The future of EU - ASEAN relations

20-04-2017

Marking the 40th anniversary of the start of their dialogue ASEAN and the EU have agreed to work towards establishing a strategic partnership. While trade has always been the cornerstone of the relationship - ASEAN is the EU’s third largest trade partner - the EU’s ambition to expand its role as a global actor demand increased engagement. Both sides face common challenges that can only be addressed through joint responses that involve all stakeholders. To be strategic the partnership must embrace all aspects, from trade to energy, from climate change to security issues, from human rights to sustainable development. Deepening and enhancing relations between one of the most dynamic region in the world and the largest and most affluent market will bring important benefits to both European and ASEAN citizens. The last years have seen an increase in contacts but the many challenges faced today by the EU, internally and in its close neighbourhood, risk to require all attention and put the EU-ASEAN relations at risk. Finally the study argues that strengthening the parliamentary dimension of the relationship would, besides supporting representative democracy in Southeast Asia, contribute to maintaining the momentum launched in 2012.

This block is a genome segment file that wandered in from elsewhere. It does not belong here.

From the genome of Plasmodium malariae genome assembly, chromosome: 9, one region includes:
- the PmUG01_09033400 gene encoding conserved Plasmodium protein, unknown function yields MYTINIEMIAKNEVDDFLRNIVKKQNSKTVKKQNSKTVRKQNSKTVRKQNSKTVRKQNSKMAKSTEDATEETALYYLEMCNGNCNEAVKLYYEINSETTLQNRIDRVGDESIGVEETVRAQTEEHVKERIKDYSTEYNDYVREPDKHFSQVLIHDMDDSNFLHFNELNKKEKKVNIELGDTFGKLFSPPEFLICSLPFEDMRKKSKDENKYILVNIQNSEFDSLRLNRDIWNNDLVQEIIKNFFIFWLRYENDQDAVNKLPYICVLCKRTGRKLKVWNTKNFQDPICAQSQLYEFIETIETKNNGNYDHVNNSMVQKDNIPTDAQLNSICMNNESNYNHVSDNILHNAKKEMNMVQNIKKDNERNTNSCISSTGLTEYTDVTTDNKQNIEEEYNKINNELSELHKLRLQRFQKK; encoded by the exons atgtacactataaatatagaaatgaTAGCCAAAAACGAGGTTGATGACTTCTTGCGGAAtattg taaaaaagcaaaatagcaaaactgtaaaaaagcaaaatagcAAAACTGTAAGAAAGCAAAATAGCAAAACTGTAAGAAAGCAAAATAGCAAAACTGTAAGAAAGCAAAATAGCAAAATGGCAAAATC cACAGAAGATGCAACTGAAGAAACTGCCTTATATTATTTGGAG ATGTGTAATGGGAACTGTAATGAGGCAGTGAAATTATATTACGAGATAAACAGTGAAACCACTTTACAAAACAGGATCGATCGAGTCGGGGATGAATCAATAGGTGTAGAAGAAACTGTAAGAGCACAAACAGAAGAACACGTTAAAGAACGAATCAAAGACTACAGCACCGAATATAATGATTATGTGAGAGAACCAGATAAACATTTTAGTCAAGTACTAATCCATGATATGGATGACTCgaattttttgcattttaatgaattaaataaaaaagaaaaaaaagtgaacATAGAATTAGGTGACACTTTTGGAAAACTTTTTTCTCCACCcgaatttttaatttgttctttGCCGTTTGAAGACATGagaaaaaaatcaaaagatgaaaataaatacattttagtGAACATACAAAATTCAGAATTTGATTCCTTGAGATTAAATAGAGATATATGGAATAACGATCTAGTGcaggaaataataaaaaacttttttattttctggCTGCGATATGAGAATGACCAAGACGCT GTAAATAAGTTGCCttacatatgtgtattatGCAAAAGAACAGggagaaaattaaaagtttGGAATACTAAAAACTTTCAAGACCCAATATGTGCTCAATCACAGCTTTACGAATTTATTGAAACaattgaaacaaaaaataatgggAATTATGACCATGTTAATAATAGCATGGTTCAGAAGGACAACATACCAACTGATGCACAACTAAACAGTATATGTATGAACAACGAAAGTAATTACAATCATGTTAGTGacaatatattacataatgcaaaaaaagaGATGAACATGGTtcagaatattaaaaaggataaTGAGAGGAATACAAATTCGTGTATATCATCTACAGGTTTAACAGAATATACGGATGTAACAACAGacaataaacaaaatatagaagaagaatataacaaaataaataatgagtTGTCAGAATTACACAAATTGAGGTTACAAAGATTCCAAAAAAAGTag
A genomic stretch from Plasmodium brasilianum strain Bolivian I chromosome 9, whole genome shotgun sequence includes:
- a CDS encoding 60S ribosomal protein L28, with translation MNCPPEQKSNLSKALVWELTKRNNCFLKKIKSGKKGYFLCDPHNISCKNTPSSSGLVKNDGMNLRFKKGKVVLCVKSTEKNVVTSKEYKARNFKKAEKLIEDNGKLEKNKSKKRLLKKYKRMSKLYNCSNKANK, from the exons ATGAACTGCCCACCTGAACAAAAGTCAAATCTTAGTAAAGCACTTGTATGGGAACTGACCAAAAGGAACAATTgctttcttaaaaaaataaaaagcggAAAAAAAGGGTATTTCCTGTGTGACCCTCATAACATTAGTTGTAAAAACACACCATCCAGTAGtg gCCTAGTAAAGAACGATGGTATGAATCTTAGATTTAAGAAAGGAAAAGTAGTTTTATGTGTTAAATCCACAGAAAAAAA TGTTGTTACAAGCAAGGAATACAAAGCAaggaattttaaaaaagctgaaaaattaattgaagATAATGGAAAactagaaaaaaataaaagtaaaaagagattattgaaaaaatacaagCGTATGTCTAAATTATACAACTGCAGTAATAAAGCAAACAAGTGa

Marking the 40th anniversary of the start of their dialogue ASEAN and the EU have agreed to work towards establishing a strategic partnership. While trade has always been the cornerstone of the relationship - ASEAN is the EU’s third largest trade partner - the EU’s ambition to expand its role as a global actor demand increased engagement. Both sides face common challenges that can only be addressed through joint responses that involve all stakeholders. To be strategic the partnership must embrace all aspects, from trade to energy, from climate change to security issues, from human rights to sustainable development. Deepening and enhancing relations between one of the most dynamic region in the world and the largest and most affluent market will bring important benefits to both European and ASEAN citizens. The last years have seen an increase in contacts but the many challenges faced today by the EU, internally and in its close neighbourhood, risk to require all attention and put the EU-ASEAN relations at risk. Finally the study argues that strengthening the parliamentary dimension of the relationship would, besides supporting representative democracy in Southeast Asia, contribute to maintaining the momentum launched in 2012.